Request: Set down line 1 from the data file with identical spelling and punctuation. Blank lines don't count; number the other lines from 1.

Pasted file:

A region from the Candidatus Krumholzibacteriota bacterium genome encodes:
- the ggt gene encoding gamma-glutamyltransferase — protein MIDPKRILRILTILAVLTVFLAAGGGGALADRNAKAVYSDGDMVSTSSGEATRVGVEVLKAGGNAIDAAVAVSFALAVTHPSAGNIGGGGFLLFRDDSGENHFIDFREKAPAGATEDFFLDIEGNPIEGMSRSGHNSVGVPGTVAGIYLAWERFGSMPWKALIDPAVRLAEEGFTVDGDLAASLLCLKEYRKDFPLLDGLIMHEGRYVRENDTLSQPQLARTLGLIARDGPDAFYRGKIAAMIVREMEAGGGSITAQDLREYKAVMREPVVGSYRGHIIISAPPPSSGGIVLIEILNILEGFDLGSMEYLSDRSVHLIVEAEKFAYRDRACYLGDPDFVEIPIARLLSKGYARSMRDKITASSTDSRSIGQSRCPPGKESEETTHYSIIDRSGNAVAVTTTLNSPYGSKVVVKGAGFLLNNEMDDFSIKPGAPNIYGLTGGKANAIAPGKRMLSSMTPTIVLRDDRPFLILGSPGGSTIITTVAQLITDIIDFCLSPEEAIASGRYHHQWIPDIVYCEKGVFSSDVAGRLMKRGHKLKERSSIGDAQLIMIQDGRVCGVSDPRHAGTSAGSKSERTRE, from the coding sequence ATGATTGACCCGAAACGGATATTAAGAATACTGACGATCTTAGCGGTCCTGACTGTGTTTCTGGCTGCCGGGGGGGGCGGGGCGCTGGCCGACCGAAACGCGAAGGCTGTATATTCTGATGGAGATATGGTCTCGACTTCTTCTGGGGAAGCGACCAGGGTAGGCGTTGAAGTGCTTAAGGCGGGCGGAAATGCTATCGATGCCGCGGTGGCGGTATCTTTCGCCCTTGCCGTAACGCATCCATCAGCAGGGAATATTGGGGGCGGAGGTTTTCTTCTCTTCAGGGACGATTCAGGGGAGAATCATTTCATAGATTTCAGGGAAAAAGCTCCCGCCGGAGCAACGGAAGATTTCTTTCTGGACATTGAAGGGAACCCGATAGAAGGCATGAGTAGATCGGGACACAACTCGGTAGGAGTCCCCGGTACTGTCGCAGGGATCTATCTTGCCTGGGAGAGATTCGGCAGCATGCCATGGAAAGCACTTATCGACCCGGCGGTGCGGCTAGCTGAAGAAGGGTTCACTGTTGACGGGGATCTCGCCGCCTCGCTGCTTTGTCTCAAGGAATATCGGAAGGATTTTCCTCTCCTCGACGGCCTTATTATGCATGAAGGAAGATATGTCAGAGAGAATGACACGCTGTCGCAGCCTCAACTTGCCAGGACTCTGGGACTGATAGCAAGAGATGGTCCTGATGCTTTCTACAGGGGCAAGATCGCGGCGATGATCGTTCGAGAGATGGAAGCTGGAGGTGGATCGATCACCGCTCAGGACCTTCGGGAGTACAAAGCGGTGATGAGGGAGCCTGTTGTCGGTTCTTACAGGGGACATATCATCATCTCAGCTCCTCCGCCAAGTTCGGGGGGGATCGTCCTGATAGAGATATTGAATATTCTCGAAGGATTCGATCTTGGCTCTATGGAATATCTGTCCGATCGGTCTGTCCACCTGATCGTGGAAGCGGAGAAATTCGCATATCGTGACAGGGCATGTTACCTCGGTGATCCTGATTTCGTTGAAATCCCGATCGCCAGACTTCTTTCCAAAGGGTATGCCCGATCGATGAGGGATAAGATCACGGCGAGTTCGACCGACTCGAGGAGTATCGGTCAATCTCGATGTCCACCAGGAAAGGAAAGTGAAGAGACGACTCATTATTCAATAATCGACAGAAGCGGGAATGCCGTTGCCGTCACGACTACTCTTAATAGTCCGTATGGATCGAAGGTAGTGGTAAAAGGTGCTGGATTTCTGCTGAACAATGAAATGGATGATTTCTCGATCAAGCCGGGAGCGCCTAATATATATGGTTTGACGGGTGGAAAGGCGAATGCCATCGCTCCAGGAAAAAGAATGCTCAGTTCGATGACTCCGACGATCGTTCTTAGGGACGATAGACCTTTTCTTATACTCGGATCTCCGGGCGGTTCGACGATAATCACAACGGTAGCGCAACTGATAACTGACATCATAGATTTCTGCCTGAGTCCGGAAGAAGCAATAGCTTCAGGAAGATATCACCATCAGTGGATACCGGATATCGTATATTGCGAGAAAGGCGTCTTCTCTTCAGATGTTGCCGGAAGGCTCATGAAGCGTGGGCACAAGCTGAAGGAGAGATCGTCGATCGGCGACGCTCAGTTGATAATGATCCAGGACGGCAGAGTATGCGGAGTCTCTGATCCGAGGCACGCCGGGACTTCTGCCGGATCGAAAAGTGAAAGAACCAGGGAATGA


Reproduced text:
A region from the Candidatus Krumholzibacteriota bacterium genome encodes: